This weekend was extremely busy, extremely stressful. However, it was most definitely an interesting and unique experience. For my entrepreneurship class, students were given three days to plan and four hours to execute a fundraiser for an organization called Network for Teaching Entrepreneurship (NFTE), which provides inner-city kids with the opportunity to learn entrepreneurial skills.
First my group of five identified two opportunities: game day and midterms week. Since USC games are extremely popular and many alumni return to campus to enjoy home games, we recognized that if we were to sell a service or product during that time, we would be able to have a large audience to target. The second opportunity was midterms week. Everyone is stressed, and stress induces food cravings. A simple way to fundraise would be to target those stress cravings.
Our first approach was to sell raffle tickets during tailgates. However, after 30minutes of selling the tickets, we realized that there was too much competition from other teams. Moreover, our prizes had a very specific target audience, and this target was too difficult to find. People wanted to focus on the football game and not have their attention taking away by students offering tickets for autographs.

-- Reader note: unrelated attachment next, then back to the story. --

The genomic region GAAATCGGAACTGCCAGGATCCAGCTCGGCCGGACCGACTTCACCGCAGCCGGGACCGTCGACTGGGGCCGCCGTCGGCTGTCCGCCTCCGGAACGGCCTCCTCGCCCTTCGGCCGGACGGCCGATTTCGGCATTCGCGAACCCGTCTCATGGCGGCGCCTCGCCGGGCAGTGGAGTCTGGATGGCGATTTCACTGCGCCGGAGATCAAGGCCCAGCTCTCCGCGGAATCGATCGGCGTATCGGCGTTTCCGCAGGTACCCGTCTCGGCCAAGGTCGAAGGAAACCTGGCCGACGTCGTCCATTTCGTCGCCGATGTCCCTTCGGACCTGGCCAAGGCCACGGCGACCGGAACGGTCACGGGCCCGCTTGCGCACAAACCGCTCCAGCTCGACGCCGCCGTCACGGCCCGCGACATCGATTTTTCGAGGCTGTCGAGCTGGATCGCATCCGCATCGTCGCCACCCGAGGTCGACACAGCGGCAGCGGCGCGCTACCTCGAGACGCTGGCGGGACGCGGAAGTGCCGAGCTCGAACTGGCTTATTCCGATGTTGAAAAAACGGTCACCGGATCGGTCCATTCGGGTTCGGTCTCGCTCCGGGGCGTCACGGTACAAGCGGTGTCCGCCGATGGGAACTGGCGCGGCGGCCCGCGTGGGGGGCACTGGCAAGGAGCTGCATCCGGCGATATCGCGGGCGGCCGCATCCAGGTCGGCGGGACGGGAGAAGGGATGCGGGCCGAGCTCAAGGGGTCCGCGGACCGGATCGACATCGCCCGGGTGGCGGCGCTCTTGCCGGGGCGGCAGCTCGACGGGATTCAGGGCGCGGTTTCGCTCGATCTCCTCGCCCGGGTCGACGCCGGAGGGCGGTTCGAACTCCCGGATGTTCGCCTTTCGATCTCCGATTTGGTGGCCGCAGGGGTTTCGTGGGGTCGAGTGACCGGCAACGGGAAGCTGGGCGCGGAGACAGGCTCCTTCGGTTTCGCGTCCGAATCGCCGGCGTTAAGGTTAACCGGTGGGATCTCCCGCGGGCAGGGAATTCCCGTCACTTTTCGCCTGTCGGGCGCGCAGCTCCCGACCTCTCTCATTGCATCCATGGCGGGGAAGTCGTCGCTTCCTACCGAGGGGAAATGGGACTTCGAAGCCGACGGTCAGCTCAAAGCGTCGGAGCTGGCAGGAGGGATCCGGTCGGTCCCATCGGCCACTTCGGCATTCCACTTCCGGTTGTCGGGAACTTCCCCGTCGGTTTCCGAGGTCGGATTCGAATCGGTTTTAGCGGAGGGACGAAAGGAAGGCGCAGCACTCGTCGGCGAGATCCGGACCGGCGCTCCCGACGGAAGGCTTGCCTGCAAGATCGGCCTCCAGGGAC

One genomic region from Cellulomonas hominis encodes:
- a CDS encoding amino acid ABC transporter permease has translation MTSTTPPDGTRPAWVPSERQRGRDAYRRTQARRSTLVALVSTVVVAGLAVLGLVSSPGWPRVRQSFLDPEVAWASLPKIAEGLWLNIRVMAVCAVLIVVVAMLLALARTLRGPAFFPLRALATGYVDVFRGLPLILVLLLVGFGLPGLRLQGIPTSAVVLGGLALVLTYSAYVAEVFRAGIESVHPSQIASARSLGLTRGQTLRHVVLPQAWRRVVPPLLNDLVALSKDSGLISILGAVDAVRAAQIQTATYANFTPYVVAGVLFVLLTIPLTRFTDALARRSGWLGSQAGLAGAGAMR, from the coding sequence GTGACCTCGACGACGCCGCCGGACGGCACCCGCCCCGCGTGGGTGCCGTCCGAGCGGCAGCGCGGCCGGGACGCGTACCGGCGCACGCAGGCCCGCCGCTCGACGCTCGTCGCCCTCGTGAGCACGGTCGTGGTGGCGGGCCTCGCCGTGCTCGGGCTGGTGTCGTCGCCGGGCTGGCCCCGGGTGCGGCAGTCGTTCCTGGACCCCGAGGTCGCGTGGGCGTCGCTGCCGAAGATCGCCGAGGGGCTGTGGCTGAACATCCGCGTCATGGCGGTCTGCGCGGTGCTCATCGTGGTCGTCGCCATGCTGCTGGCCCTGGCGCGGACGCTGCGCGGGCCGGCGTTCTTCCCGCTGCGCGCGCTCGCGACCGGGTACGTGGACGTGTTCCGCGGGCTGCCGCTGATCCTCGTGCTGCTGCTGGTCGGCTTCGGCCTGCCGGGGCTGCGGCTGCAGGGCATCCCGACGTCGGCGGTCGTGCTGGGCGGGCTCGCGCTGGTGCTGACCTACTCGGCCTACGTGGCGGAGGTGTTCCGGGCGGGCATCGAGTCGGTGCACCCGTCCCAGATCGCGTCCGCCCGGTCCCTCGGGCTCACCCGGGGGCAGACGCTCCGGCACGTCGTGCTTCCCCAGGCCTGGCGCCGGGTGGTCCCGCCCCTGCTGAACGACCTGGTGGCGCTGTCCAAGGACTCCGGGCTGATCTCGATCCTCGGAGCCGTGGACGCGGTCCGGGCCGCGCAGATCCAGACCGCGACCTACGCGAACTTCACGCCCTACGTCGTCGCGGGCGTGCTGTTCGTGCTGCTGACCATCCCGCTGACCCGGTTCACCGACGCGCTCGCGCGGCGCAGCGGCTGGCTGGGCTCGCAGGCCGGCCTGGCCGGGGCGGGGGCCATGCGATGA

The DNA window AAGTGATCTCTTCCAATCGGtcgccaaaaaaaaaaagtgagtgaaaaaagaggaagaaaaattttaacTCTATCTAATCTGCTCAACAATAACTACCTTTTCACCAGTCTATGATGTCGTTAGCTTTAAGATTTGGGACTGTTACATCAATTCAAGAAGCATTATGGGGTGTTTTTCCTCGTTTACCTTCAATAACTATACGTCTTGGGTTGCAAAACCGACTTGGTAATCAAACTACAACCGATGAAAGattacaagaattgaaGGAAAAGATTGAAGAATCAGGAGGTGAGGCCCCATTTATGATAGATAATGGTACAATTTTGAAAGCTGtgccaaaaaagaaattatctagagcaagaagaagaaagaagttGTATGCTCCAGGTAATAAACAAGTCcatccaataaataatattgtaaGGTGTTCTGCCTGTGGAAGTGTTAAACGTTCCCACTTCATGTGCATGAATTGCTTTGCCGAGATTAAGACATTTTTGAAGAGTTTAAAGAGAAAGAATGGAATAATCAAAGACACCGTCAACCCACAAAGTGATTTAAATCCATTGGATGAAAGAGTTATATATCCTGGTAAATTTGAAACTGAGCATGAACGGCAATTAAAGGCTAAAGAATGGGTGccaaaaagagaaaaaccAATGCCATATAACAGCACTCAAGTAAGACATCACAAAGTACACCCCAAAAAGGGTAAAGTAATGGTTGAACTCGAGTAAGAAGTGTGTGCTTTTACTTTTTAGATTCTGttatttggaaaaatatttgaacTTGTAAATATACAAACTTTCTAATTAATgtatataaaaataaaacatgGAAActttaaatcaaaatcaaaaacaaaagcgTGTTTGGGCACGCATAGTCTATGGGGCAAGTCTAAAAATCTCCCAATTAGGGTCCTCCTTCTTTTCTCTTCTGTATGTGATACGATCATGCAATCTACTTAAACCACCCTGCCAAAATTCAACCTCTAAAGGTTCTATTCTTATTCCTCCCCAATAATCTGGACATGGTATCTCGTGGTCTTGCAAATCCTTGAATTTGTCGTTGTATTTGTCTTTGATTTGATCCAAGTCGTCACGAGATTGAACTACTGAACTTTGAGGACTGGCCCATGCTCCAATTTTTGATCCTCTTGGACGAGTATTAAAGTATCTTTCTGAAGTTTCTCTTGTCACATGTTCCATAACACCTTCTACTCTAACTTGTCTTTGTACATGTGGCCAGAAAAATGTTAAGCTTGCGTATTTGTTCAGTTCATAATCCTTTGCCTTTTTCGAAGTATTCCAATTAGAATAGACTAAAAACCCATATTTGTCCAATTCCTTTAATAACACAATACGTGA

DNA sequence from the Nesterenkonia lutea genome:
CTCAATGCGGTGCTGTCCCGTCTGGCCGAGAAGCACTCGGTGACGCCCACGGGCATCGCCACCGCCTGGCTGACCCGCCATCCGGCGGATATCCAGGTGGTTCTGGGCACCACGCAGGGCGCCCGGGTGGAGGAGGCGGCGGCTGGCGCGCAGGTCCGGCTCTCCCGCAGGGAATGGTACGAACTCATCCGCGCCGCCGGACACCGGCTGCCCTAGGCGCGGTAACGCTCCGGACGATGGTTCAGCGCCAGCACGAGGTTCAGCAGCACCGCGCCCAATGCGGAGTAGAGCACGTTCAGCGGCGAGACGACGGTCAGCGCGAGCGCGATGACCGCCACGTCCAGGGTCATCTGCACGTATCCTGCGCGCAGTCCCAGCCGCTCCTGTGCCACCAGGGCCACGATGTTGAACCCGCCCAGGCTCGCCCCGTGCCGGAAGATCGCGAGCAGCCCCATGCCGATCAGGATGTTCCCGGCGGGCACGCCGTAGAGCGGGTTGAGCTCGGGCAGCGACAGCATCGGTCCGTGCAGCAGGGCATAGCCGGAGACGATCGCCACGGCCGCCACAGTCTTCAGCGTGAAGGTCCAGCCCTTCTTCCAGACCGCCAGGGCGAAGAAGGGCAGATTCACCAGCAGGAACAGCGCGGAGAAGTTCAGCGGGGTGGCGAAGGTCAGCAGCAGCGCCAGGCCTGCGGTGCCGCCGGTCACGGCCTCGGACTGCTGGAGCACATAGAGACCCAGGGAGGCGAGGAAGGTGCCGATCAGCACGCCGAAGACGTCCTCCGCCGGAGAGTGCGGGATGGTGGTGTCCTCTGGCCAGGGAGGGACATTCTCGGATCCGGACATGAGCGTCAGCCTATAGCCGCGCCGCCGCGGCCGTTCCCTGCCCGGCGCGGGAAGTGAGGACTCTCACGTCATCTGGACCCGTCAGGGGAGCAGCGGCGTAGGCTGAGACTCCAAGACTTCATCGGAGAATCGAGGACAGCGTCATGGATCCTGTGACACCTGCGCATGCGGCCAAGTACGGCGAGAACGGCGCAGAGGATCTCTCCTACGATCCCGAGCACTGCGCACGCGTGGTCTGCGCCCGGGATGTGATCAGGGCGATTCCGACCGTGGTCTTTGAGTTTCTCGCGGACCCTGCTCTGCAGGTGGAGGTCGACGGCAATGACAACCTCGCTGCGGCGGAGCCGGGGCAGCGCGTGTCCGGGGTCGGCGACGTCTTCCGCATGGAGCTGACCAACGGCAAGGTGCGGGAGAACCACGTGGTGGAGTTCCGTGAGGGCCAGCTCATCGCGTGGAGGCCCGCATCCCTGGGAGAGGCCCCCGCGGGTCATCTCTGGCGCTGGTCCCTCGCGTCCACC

In order to avoid the competition and overcome our narrow target consumers, we decided to switch to selling cookies at night when students were stressed out preparing for their midterms. Because we would go around knocking from door-to-door, we provided the benefit of convenience and craving-satisfaction.
|Basically made 10 plates of cookies. How crazy!|
By realizing that the first idea was unlikely to succeed, we were able to change a venture, find a new target consumer, and raise a profit of $146 in 3.5 hours. However, because we had to bake over 160 cookies, we were limited in selling time. By the time we finish baking the cookies, we had only 1.5-2 hours to sell before 11pm. Any later than 11pm, people start going to sleep. As a result, we split the remaining 3.5 hours into two nights, Saturday and Sunday.
Sadly, our group teamwork wasn’t too great. While there was no fighting or arguments, the work fell heavily on me and another girl. It ended up that we made all the cookies and sold approximately 110 cookies while the other three people in the group sold a total of around 50 cookies. In fact, two teammates were gone for the weekend, and Sunday night—Monday was the deadline--one had to work till 11pm, another was stuck outside California and didn’t contact the group at all, and the last sold cookies for an hour before commuting back home.
In the end, I learned the importance of communication among group members and the need for a group committed to the same goals. Additionally, I learned that it’s important not to get stuck trying to think of a “great idea,” especially when an easy source of revenue was already available—selling cookies to stressed out students. During the process, I saw that pitching played an important aspect in successful sales: long pitches are less likely to succeed. People want to know what you have to offer without listening to a 30 second pitch. Tell the customer what you have to offer and how they benefit.
This was definitely one crazy weekend of 164 cookies. So much baking, so much stress, but ultimately many lessons learned.